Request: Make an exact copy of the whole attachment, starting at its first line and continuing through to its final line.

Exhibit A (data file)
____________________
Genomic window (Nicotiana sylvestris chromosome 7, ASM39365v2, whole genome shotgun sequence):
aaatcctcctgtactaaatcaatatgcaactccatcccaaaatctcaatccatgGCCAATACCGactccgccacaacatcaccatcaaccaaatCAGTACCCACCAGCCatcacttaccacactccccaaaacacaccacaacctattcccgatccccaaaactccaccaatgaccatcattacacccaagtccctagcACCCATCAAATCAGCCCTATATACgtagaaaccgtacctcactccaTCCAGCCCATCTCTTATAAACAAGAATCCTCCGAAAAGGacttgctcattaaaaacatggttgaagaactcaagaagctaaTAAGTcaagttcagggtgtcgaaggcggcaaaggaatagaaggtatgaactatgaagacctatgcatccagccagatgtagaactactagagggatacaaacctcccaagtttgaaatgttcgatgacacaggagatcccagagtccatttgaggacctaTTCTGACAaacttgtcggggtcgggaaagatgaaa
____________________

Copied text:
Genomic window (Nicotiana sylvestris chromosome 7, ASM39365v2, whole genome shotgun sequence):
aaatcctcctgtactaaatcaatatgcaactccatcccaaaatctcaatccatgGCCAATACCGactccgccacaacatcaccatcaaccaaatCAGTACCCACCAGCCatcacttaccacactccccaaaacacaccacaacctattcccgatccccaaaactccaccaatgaccatcattacacccaagtccctagcACCCATCAAATCAGCCCTATATACgtagaaaccgtacctcactccaTCCAGCCCATCTCTTATAAACAAGAATCCTCCGAAAAGGacttgctcattaaaaacatggttgaagaactcaagaagctaaTAAGTcaagttcagggtgtcgaaggcggcaaaggaatagaaggtatgaactatgaagacctatgcatccagccagatgtagaactactagagggatacaaacctcccaagtttgaaatgttcgatgacacaggagatcccagagtccatttgaggacctaTTCTGACAaacttgtcggggtcgggaaagatgaaa